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Lethbridge Herald Newspaper Archives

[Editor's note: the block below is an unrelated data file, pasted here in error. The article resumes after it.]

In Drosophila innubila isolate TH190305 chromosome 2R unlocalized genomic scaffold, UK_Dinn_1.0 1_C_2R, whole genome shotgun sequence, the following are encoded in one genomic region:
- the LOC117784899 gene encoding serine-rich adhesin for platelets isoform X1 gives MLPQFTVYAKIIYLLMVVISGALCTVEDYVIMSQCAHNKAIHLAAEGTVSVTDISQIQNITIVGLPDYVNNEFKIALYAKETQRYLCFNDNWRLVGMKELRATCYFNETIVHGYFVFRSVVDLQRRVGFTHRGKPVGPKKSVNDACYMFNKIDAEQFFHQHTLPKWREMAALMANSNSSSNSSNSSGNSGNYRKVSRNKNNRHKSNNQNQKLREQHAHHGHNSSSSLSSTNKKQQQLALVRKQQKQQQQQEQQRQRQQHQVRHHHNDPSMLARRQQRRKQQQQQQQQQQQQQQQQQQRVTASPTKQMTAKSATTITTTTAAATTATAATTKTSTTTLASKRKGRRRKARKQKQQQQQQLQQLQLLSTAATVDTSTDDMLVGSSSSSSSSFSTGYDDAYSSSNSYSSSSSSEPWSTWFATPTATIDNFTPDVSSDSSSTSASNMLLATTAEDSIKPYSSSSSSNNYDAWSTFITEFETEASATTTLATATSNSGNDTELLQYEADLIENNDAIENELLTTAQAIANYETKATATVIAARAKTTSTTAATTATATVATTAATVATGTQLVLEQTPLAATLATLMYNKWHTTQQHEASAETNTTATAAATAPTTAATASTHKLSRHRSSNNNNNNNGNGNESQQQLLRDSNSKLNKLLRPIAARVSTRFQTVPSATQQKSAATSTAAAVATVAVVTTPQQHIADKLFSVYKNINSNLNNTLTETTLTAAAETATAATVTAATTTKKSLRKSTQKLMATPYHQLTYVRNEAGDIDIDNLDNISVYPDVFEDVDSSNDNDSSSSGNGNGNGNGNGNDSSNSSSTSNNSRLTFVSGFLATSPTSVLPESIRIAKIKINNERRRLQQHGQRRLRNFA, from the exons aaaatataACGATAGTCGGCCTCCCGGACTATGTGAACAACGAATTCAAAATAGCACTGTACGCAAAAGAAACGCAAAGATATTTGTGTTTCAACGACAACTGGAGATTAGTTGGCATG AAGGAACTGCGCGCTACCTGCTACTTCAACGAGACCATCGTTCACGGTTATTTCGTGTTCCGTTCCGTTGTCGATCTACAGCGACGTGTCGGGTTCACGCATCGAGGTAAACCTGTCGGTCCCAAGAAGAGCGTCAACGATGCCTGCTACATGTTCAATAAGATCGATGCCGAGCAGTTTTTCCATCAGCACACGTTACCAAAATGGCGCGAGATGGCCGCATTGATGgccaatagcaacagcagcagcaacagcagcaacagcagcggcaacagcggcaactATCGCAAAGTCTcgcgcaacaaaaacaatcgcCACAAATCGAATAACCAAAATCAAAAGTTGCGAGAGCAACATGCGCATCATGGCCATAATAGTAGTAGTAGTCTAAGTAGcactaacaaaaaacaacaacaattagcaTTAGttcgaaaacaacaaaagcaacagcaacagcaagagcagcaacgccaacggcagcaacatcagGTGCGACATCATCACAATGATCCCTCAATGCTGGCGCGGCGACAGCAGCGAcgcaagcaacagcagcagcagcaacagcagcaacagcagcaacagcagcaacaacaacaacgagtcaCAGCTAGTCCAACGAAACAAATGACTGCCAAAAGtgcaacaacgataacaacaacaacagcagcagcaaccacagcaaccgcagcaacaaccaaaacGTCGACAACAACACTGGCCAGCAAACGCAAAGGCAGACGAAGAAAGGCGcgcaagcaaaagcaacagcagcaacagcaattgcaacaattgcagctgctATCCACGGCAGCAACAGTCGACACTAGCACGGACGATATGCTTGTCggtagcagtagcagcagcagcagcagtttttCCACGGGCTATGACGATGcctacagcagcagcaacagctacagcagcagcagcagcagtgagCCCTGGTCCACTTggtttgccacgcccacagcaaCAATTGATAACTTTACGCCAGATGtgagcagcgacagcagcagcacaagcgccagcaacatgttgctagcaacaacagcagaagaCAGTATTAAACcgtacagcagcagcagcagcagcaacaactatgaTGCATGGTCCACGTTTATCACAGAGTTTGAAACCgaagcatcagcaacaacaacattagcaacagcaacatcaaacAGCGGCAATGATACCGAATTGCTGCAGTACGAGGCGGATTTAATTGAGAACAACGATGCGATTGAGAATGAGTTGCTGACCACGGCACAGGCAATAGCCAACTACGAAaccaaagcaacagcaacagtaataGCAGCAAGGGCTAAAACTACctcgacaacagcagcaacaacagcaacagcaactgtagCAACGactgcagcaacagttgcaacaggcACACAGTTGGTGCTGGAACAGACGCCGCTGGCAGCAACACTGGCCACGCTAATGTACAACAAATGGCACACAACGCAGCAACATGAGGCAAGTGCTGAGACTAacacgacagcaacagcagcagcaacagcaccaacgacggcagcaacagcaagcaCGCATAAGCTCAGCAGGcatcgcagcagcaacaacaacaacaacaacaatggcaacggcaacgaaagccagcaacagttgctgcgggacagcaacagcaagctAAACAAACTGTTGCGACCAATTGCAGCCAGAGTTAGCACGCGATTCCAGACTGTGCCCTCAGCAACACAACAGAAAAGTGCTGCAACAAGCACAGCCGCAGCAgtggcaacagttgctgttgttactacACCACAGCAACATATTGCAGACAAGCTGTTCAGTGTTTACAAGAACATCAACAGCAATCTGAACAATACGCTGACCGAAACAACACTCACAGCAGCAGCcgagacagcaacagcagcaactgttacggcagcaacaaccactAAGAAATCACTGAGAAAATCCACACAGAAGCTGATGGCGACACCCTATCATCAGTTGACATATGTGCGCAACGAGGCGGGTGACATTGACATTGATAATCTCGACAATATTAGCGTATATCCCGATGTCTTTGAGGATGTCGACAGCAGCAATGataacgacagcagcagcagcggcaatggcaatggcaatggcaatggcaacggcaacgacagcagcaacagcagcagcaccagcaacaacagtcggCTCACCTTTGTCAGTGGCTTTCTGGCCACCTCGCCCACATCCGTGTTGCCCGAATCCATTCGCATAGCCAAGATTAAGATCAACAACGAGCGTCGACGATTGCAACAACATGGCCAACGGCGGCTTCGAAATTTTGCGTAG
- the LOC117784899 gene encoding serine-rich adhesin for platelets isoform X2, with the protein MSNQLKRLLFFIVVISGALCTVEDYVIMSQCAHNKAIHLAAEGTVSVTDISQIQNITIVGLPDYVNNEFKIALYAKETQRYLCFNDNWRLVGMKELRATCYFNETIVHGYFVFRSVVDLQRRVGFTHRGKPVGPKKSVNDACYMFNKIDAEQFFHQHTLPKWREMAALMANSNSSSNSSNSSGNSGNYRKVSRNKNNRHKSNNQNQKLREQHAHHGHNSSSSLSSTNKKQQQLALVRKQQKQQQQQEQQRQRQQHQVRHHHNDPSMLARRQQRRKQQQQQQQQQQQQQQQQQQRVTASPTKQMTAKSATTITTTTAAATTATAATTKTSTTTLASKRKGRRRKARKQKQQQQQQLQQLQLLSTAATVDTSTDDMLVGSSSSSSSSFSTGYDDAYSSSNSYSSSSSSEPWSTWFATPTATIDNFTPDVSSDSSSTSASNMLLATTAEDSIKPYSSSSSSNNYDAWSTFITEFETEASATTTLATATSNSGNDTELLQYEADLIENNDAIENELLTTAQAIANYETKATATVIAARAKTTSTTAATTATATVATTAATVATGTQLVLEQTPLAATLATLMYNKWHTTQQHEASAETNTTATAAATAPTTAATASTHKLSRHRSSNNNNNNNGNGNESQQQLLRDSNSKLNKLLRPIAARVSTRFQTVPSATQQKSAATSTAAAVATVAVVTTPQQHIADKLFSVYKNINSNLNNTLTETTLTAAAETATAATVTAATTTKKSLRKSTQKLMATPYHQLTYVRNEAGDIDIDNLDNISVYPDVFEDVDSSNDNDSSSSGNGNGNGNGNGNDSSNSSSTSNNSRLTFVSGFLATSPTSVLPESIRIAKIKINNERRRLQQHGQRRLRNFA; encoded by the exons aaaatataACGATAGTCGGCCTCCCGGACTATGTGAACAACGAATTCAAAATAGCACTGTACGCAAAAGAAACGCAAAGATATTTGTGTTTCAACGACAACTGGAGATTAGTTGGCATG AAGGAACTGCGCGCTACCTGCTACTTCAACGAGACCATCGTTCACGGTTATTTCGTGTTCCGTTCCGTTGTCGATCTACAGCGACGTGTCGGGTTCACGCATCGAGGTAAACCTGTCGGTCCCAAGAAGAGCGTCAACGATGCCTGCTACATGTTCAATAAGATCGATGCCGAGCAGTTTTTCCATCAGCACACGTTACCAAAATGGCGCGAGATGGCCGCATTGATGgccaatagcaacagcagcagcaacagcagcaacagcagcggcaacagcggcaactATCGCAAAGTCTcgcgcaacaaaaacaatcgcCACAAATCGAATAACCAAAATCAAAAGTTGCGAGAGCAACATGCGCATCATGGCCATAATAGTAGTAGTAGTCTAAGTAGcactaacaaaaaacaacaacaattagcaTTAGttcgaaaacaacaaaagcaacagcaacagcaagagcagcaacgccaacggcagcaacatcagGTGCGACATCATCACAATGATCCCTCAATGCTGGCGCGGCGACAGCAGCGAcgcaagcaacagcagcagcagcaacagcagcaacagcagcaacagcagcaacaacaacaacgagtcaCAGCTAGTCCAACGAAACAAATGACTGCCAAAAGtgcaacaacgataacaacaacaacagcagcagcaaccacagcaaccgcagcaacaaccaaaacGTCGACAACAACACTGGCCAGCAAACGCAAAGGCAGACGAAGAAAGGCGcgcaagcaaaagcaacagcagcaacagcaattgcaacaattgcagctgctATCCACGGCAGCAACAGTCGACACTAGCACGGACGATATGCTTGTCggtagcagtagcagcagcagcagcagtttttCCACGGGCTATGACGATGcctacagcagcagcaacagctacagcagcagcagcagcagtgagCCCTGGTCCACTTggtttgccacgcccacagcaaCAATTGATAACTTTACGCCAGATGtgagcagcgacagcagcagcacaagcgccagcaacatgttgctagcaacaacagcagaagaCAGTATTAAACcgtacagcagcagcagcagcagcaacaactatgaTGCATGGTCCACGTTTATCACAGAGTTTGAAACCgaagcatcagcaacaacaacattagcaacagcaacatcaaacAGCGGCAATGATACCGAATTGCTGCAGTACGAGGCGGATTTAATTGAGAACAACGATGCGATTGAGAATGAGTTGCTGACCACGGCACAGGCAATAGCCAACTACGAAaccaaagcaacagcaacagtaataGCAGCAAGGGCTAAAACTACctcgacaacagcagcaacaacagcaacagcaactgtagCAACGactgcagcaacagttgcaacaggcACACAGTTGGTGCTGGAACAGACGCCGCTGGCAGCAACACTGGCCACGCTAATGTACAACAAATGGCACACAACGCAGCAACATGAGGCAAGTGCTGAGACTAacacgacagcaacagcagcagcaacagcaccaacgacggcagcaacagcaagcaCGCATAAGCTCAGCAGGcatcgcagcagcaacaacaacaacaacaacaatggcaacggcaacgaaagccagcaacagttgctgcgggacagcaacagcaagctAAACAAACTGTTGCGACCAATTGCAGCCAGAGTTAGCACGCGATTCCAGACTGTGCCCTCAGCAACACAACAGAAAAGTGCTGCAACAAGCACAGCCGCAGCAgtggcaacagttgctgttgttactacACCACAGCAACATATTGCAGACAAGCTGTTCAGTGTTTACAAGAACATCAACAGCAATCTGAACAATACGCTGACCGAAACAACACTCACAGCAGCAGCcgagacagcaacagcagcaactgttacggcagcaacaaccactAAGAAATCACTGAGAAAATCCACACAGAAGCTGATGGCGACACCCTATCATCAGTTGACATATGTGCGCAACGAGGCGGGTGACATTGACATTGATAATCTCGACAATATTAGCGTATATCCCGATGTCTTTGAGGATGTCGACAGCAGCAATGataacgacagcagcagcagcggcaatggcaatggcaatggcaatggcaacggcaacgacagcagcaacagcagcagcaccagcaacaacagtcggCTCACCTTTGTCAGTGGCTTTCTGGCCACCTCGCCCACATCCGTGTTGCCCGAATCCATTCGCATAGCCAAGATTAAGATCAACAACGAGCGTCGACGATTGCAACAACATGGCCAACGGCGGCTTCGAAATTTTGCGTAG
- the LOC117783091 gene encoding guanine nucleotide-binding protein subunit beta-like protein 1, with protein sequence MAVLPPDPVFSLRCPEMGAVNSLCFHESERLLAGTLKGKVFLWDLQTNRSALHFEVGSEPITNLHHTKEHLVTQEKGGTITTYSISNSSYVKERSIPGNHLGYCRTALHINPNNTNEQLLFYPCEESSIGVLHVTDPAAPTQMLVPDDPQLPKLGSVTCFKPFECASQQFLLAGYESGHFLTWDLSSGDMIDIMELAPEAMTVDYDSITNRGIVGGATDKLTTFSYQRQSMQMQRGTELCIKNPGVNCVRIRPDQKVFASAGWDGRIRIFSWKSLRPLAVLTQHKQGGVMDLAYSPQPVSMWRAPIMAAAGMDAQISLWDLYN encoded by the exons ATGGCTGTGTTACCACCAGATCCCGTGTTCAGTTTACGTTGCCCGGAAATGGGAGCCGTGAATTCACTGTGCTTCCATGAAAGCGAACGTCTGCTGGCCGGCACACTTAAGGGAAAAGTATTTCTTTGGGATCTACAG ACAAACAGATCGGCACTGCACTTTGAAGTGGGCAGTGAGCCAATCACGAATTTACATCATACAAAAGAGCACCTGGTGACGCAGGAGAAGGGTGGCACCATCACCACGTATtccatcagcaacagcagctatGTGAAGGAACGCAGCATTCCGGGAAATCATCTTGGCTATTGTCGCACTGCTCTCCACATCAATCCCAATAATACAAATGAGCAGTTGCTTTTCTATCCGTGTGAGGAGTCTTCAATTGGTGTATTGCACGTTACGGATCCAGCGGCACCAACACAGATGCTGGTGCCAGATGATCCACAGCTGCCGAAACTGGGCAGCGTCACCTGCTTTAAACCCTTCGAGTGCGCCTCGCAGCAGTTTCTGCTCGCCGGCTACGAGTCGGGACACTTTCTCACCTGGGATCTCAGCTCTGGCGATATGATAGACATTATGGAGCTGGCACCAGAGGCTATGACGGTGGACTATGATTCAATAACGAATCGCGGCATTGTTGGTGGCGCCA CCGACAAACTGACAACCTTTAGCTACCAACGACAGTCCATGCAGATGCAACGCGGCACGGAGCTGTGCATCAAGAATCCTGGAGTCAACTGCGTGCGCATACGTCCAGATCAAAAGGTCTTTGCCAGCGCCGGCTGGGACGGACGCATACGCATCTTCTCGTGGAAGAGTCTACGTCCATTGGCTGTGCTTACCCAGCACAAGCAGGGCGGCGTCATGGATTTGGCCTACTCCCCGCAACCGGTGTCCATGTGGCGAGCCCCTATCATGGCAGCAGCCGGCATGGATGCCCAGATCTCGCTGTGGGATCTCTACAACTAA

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Lethbridge Herald, The (Newspaper) - January 14, 1972, Lethbridge, Alberta 14 THE LETHBRIDCI HIRA10 frktay, JwtMry 14, ItTl Y( SATURDAY, JAN. 15 Your birthday today: Brings closer a time for testing your boundaries and limitations. You can develop reserve energy which IhrusU you up and out of routine daily living as soon as you are ready to change. Today's natives are temperamental, usually have to strive exhaustively for personal goals. AIUES (March 21 April Asking favors is apt to get you nowhere among you' friends. Stick by your partner, HO By JEAN extra serenity, stability of mood. TAURUS (April 20 May A few simple precautions save the day for you, possibly much more in future. Think what you're about. GEMINI (May 21 Jam Rearrangements of ton's, fixtures, furnishings provide advantages, efficiency. Inspiration is visible without your having to announce or advertise anyttzss. CANCER (June 21 July It's your turn to laid still" while your mate, others dither. E DIXON perfoml contacts are write, phone, rather than deai In person, LEO (July 23 Aug. A conservative approach to current situations worts best do nothing more than what li really needed: let the thrust of the times pass you by for the moment. VIRGO (Aug. 23 Sept. Pursue a bright idea despite discouragement, particularly if it involves an outing or deviation from routine. LIBRA (Sept. 23 Oct. Coincidence tests your quick wits, brings a brief momen'. of exceptional wisdom, opportunity. Leisure activities tend to dissipate all your loose riha ige. SCORI'IO (Oct. 23 Nor. 21) Family differences -need a gentle touch and you arei t likely in a mood lor that. Competition pops up where you least expect it. SAGITTARIUS (Nov. K-Dtc. Home routines may not take caie of themselves or even be handy in today's mix-ups. Show your feelings candidly. CAPRICORN (Dec. 22 Jin. Something delays a friend, or a message is Patiently double check your arrangements without haste or temper! AQUARIUS (Jan. 20 Feb. Theories are put to pragmatic tests, and many of them falter on such points tt3 whether there is enough time between buses to penult a special errand, or whether transit is on time, etc. PISCES (Feb. IB March Avoid promising long journeys or heavy travel. Younger people about you will seek their own solutions In time to attend such things. (1972: By The Chicago Tribune) mil for yout OTTAWA (CP) The federal government will spend million this summer on programs "to encourage creative and useful student employment and activities." The announcement by Stale Secretary Gerard Pelletier said the spending is expected to create several thousand more paid jobs and activities than the last year. At the same time, Manpower Minister Otto Lang announced that about 1.3 million university, community college and high school students mil enter the labor force this summer, an increase of more than from last summer. Increased government and private efforts to provide jobs for students would be needed. The government again would cooperate with the Canadian Chamber of Commerce in a campaign to provide jobs. Last year private employers hired 85 per cent of all students who found jobs. Mr. Pelletier said student programs will be run by his own department, the m a n p o w e r, health and welfare and defence departments, and the earr h progri service commission, hiring body for federal jobs. MORE OPPORTUNITIES The budget for the Opportunities for Youth program is being raised to near 134 million from last year's million and is expected to provide paid jobs. Once again youths are beiag asked to seek funds for "socially-beneficial" projects. Next big spender will be the public service commission, which has (28.2 million allocated to provide paid jobs, ranging from manual labor 1o career-linked jobs. The defence department bad million budgeted to pay reserve summer trainees and summer cadet trainees. Defence will also provide million for civilian training jobs for youth. Other programs: Language training, million for about students; group travel, fl.8 million for BOO paid jobs; Canada Manpower Centres for students, million for 632 paid jobs; International student summer exchange program, for students to be paid for work by host countries with Canada paying im costs; street agency and drug research, for 475 paid jobs; grants to student athletes, million for 800 grants. The only new program this year will provide to help students get paid jobs with companies in areas away from the student's Fables Andy sends a complete 20-volume set of the World Book Encyclopedia to Wendy Hul-sey, age 8, of Smyrna, Georgia, for her question: Who wrote Aesop's Fables? Kind manners make everybody feel warm and friendly. Sensible people always try to be polite. This is courtesy. Sensible people also try to tell the truth. Sometimes it seems hard ID do, but it always works out for the best. This is honesty. It takes a long, long tune to leam why courtesy and honesty are such good ideas. You also need a tot of practice. But when at last you understand how they work, you get a very grand and comfortable feeling. There were a lot of sensible people around, even years ago. They wanted to be polite and truthful, but often these two good ideas did not go together. In those days a king could do whatever he liked. Suppose someone tried to tell a cruel king that he scared his people out of their heads. The truth would make him furious. He might throw the person in a dungeon or order the guard to chop off his head. So in those days, it was risky to speak the truth, even politely. But in Greece there lived a man who solved this tricky problem. His name was Aesop Aesop did not win a beauty contest or get to be a star athlete. This dumpy tittle man had crooked legs and a crooked face. Besides, he was a slave, though later his master set him Aesop knew that the may make people angry or ashamed. So he found a way to point out their mistakes aod make them laugh instead. He invented tales about animals that act like people. His animal characters did kind and cruel things, silly and sensible things just .as people do. He told how a hard v.wking ant saved food while a grasshopper played and sang all summer. Come winter, the silly grasshopper starved, but the sensible ant did not. He told how a slow poke turtle won a race with a speedy hare, who happened to be a foolish show-off. He told about a silly, greedy person who killed a goose that layed eggs of pure gold. These animal stories made everybody laugh. But they were more than just funny jokes. Bach one had a hidden message that made people think quietly about themsevles. They wondered: Can this mean me? Maybe I am a big show-off, like that silly hare. I waste my time, like that lazy grasshopper. These animal stories with secret messages are. called fables. They point out people's mistakes politely, in a funny way that does not hurt their feelings. Aesop once visited a kindly king whose people were angry and refused to obey the laws. He told these people a fable about a pond full of squabbling frogs. They blamed everything on their king and got themselves a new one. But he was a cruel ruler. The frogs kicked this king out and got another one. But he was a much more cruel meany. The people laughed at this frog fable. But later they quietly thought about the message and decided to listen to their own kindly old king. People told Aesop's fables when they wanted to point out a person's mistakes, politely. They praised his honesty and his gentle jokes. Much later they printed his stories in books. People have enjoyed Aesop's Fables through more than years. We still read them, smile and quietly wonder: Can there be a hidden message here for ME? Questions assea cnndicn of Herald readers should be mailed to Ask Andy, P.O. Box V65, Huntlngton California 92MB. (Copyright Chronicle Publishing Co. 1172) Vascu not si Dear Dr. Laml> Much has been said on heart and vascular disease, yet we find the term vascular disease used in other terms of illness. Just what is vascular disease? Can it be part of arthritis? Dear Reader Correctly Speaking, vascular disease means disease of any of the arteries, veins or the small connecting vessels between the arteries and veins called capillaries. Since the vascular system of arteries, veins, and capillaries are everywhere almost any disease process can involve the vascular system. The most common form of vascular disease that causes real trouble is atherosclerosis, or fatty deposits in the arteries. This can be located anywhere in the body, causing strokes, heart attacks, poor circulation to the legs with trouble walking, kidney failure and other problems. Vascular disease technically includes varicose veins and other vein disorders. Even hemorrhoids are a vascular disease. By now you are getting the idea that the term vascular disease is not a very specific term. We use it to help us classify disorders, just like digestive diseases include indigestion, constipation and even gallbladder disease. When it is necessary to speak about something more specific, other words have to be used, like coronary artery disease to mean involve-ment of the arteries to the heart. Dear Dr. Lamb I coughed up a tape worm. Do you think I have more? Please comment and advise. Dear Reader If you E. LAMB, M.D. lar disease jecific term cation. You live in Wisconsin for example an area where cold weather would normally make worm infections less people SAN FRANCISCO (AP) A man who has tortured and killed four household pets says he's through with animals. His latest note says: "I'm not going to kill animals any more. Just people. I hate people." The note was found in a residential neighborhood west of Twin Peaks attached to the body of a white cat that had been beaten to death and banged with ON BRIDGE BY CHARLES H. GOREN Wett opened the ace o( ID lint ii TH OHM Tritai hearts. It was obvious to Bolh vulnerable. North East that his partner had ted deals- a singleton inasmuch u to NORTH wa> looking nine hearts between his own hand and Uie dummy and declare: 0 K presumably held three hearts A K J 1 for his raise of that suit. The WEST EAST problem then, was for East A 7 3 K u i to get in lo give West a ruff The only quick potential 0 7 5 1 0 z entry card in East's hand was the king of spades and SOUTH this would provide access Q 1 5 only If West held the ace of that suit. The problem was 0 A H J 1 1 to convey the message to s partner that he could safely The bidding: underlead the ace. East ac-Norta Fin SMM well corduigly followed suit to the 1 V Pan 2 0 Pan flnt trick with the eight of 3 0 Puj a OA6WOOO, I I'M LEAVINS HOW DUU. LIFE WOULD'VE BECK MAWJIEDTO SOMEBODY BAILEY-By Mart Walktr WI4AT9 THAT FOUNTAIN PEN POIN0 IN 6ET PIP OF rr.v DO SHOULD KfcEPA FOUNTAIN WHAT'S THIS PEM DOING HERE? UL ABNiR-ly Al Capp LIKE TO QUIT IF YOU QUIT; I'LL .HERE'S-NOTHER ft WEEKS BW- CREEP: )1V1W- HATES OLD HAIN'T IT? A WEEK MAf I SEEM A LOT TO tOU' I BUT IT'S BARELY >EN( (vx OH IF ON W I DIDN'T HAVE TO DEPEND ON A MftRE LABORER -IFONWIHADA ARCHIE-iy Bab Montana eveivr DRAWER, evew wx, EVERT" CAN AND JAR IS NO, WE GLEAMED UP YOUR. WORKSHOP DAD.WE TAHm? A SOMETHING TOUVEWPkMTED TO DO HI AND lOIS-ty Dlk DOV3U HAVE TO Go oar THIS EVBJINg I'LL BE OH! AT HIFLASSTttJS.'HIS UTTLEBCVHAPA TOOTH KNOCKS) OUrAT5CHOCL SHORT RIBS-By Frank O'Neal l-H MIDI BUNNY ;